Fines and fees are a high hurdle for job-seeking ex-offenders.
Fines and fees are a tempting alternative to raising taxes, but their long-term costs far outweigh the revenues they bring in.
9-1-1 needs to move into the Internet era.
In today’s Internet-enabled world, most people take for granted their ability to communicate with just about anyone, anywhere, and by any number of means – voice, text, email or through social media such as Facebook or Twitter.
But one essential communications service remains largely trapped in the landline era: 9-1-1.
In many parts of the United States, 9-1-1 is still rooted in the landline-telephone-based infrastructure that gave the system its start in 1968. The texts, videos, images and data now integral to rapid-fire modern communications are beyond the capacity of most 9-1-1 systems. While a concerned citizen could snap a photo of a fleeing suspect on her smartphone and post it to Facebook, she likely can’t share that same photo with a 9-1-1 dispatcher. As of November 2014, just 152 counties in 18 U.S. states even had the capability for citizens to text to 9-1-1.
But a few jurisdictions – such as Iowa and Vermont – have made the leap to Internet-enabled 9-1-1, known as “Next Generation 9-1-1.” The potential rewards include not just better public safety but cost savings in the long run.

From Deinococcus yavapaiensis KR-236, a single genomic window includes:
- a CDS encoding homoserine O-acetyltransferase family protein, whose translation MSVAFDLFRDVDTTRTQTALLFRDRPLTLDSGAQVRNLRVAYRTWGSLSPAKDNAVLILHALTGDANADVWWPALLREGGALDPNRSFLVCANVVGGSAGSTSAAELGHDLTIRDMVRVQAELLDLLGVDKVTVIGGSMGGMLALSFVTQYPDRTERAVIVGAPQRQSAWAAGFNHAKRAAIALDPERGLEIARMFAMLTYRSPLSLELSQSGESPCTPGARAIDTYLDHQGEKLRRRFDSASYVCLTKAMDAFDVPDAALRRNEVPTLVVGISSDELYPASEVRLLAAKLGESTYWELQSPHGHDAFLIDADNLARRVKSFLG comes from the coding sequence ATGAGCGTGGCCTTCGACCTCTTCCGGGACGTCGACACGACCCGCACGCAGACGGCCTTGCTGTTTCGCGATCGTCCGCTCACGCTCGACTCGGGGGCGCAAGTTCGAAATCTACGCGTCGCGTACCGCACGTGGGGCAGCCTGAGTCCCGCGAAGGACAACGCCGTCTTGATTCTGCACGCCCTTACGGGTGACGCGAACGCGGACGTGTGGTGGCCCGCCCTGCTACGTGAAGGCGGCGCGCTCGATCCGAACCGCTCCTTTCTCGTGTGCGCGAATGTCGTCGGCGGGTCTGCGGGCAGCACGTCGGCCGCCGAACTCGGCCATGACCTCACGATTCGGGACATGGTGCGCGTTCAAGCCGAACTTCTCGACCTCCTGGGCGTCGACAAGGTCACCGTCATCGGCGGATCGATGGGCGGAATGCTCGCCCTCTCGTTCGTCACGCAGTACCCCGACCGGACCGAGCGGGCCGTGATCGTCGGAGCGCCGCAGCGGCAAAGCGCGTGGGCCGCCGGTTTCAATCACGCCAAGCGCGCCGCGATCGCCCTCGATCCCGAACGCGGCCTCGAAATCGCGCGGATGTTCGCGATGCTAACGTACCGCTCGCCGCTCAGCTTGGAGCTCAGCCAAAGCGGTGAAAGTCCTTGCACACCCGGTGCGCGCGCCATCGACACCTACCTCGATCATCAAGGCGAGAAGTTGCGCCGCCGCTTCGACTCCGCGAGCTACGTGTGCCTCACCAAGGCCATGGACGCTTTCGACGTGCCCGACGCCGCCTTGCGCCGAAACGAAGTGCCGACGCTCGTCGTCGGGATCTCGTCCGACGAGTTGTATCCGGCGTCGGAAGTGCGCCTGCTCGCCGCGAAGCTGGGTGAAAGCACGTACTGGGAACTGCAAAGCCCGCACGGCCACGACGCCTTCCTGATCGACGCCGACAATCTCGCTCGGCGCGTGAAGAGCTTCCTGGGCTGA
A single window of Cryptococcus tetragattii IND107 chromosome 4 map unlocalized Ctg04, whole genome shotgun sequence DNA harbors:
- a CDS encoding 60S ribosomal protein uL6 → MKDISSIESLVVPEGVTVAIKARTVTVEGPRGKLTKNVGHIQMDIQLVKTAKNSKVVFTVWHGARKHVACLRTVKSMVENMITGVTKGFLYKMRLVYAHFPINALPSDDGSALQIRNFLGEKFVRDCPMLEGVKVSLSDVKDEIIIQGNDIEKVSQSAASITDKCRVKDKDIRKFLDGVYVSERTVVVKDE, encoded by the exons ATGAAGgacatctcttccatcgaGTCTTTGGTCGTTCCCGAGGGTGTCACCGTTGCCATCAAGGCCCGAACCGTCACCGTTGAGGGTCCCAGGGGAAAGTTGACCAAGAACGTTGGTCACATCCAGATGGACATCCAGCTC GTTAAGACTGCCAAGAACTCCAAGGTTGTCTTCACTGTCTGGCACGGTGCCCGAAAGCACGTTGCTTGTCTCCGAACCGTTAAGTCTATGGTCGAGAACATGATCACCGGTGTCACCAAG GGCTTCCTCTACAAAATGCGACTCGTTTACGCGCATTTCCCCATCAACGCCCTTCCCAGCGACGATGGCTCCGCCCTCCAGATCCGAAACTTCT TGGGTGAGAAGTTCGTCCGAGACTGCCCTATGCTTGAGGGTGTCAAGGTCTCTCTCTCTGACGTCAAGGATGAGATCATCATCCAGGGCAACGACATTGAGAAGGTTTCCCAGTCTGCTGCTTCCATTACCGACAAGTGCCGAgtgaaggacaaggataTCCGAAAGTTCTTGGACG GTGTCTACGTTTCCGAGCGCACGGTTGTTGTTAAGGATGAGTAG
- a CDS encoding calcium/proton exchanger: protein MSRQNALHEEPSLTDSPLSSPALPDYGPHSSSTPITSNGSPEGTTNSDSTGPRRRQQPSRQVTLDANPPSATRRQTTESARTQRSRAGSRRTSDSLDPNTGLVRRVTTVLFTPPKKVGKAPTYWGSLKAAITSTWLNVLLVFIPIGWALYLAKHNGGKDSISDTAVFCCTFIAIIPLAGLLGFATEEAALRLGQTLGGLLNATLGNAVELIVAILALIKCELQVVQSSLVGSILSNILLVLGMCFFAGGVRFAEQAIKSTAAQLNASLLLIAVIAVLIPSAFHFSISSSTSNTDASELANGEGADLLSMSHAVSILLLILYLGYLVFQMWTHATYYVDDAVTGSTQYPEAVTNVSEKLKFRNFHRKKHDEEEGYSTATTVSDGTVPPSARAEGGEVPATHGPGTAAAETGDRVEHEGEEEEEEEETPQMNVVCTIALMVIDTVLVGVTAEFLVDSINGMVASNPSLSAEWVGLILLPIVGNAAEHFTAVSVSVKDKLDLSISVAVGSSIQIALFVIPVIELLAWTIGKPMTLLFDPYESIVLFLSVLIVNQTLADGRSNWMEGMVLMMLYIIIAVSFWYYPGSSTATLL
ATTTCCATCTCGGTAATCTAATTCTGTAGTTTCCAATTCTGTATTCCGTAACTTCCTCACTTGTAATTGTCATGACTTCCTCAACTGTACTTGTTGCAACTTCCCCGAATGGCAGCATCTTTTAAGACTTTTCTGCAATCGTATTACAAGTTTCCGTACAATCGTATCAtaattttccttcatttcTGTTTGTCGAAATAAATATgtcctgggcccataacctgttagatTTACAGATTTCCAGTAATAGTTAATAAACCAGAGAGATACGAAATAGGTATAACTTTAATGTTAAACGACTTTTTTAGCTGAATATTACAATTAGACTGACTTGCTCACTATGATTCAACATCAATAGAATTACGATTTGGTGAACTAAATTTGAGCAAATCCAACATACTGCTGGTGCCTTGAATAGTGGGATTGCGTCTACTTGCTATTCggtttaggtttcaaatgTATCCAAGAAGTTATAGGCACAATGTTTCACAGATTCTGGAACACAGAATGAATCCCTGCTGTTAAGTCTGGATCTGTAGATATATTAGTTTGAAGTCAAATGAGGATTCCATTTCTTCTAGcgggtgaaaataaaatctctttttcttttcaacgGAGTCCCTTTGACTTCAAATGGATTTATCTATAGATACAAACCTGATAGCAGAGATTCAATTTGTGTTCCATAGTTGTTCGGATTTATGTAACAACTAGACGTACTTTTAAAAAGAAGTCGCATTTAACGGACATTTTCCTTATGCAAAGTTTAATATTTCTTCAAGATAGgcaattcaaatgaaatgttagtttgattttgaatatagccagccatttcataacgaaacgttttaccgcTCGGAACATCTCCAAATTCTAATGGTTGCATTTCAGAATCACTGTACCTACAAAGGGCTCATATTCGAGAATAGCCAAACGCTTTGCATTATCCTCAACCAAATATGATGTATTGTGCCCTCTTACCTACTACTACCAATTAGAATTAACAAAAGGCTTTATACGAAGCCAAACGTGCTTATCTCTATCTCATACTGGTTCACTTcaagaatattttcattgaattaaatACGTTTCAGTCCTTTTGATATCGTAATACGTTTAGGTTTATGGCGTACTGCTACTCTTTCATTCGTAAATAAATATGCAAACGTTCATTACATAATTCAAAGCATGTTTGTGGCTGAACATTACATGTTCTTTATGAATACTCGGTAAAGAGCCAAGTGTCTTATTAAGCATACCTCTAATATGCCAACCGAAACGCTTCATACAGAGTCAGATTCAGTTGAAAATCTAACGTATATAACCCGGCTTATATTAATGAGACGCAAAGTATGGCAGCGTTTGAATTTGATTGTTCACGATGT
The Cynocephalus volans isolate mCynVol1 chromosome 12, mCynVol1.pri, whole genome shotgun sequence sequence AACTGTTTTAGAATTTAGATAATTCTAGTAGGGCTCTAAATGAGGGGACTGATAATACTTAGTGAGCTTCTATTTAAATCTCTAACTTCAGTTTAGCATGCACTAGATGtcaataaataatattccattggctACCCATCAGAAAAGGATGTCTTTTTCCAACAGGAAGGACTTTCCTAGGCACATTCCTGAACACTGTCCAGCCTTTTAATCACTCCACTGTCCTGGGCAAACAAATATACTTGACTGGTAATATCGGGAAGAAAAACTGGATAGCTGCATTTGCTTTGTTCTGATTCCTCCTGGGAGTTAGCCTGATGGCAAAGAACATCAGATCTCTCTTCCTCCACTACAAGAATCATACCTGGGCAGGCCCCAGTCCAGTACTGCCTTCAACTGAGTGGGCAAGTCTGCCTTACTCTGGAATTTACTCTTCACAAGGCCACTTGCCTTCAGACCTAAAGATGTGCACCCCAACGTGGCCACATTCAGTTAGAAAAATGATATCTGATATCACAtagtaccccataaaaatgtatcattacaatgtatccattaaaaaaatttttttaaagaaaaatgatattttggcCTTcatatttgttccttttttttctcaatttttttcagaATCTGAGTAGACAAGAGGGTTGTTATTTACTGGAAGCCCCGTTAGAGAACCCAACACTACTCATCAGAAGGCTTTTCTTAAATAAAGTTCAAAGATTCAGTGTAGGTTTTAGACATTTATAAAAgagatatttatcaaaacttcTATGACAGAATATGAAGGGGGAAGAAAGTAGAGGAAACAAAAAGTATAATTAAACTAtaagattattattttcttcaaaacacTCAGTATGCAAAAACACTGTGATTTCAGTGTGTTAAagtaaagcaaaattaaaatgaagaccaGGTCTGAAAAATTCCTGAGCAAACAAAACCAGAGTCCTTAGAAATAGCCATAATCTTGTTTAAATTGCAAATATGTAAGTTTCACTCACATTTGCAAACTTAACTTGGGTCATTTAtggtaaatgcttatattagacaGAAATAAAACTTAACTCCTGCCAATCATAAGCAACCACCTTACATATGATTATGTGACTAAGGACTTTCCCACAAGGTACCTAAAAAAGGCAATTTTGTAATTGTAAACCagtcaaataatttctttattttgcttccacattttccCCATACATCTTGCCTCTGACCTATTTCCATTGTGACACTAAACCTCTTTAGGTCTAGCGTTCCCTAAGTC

New research says “dismantlers” now have the upper hand.
In 1993, President Bill Clinton and Vice President Al Gore launched modern history’s longest-running project to fix the federal government.
Posing with two forklifts loaded with federal documents, Gore vowed to streamline an “old-fashioned, outdated government” with a ruthless focus on efficiency. By the project’s end in 2000, “reinventing government” had eliminated 640,000 pages of internal regulations, cut 426,200 federal jobs and saved $136 billion. Public trust in government rose from 25 percent in 1993 to 42 percent in 2000, the highest it had been in decades.
Today, however, trust in government has sunk back to historic lows. And as the 2016 elections approach, “government reform” is a likely plank in many candidates’ platforms.
But if it’s time for reinventing government again – the 1990s’ focus on “inefficiency” might be too pallid a prescription for government’s current woes. Americans no longer believe inefficiency and waste are the government’s biggest problems, according to a recent study by Brookings Institution scholar Paul Light. Instead, more Americans now disagree with government’s fundamental priorities. It’s not so much how government is doing its job, but what it’s doing in the first place – a problem no amount of streamlining can fix.
Outdated hiring practices are to blame, says Partnership for Public Service President Max Stier.
Polls show that, compared to other generations, millennials believe in an active federal government.
Most millennials favor a “bigger government providing more services,” finds the Pew Research Center, while another survey by Deloitte finds that millennials overwhelmingly support government’s potential to solve such pressing problems as climate change and income inequality.